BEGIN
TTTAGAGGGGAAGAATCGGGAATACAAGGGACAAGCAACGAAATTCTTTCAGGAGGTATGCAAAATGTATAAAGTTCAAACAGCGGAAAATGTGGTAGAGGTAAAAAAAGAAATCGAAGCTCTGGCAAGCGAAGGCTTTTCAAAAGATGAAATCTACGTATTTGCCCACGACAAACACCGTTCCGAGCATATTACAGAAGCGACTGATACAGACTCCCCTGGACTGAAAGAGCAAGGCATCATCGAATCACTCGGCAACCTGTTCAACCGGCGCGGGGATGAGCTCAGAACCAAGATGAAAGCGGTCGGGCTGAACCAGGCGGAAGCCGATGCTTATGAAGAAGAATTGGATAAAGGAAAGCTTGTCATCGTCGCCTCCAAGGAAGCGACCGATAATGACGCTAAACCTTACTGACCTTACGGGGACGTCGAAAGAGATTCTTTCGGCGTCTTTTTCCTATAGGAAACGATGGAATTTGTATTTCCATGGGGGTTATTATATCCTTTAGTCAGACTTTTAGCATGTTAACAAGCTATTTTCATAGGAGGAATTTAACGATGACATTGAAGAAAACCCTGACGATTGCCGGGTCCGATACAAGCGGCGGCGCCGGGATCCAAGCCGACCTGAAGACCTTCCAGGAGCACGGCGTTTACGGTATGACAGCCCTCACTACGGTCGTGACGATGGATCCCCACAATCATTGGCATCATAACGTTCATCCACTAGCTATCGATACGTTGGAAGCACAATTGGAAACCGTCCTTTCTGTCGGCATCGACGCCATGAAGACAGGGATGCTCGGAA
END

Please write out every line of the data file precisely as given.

TTTAGAGGGGAAGAATCGGGAATACAAGGGACAAGCAACGAAATTCTTTCAGGAGGTATGCAAAATGTATAAAGTTCAAACAGCGGAAAATGTGGTAGAGGTAAAAAAAGAAATCGAAGCTCTGGCAAGCGAAGGCTTTTCAAAAGATGAAATCTACGTATTTGCCCACGACAAACACCGTTCCGAGCATATTACAGAAGCGACTGATACAGACTCCCCTGGACTGAAAGAGCAAGGCATCATCGAATCACTCGGCAACCTGTTCAACCGGCGCGGGGATGAGCTCAGAACCAAGATGAAAGCGGTCGGGCTGAACCAGGCGGAAGCCGATGCTTATGAAGAAGAATTGGATAAAGGAAAGCTTGTCATCGTCGCCTCCAAGGAAGCGACCGATAATGACGCTAAACCTTACTGACCTTACGGGGACGTCGAAAGAGATTCTTTCGGCGTCTTTTTCCTATAGGAAACGATGGAATTTGTATTTCCATGGGGGTTATTATATCCTTTAGTCAGACTTTTAGCATGTTAACAAGCTATTTTCATAGGAGGAATTTAACGATGACATTGAAGAAAACCCTGACGATTGCCGGGTCCGATACAAGCGGCGGCGCCGGGATCCAAGCCGACCTGAAGACCTTCCAGGAGCACGGCGTTTACGGTATGACAGCCCTCACTACGGTCGTGACGATGGATCCCCACAATCATTGGCATCATAACGTTCATCCACTAGCTATCGATACGTTGGAAGCACAATTGGAAACCGTCCTTTCTGTCGGCATCGACGCCATGAAGACAGGGATGCTCGGAA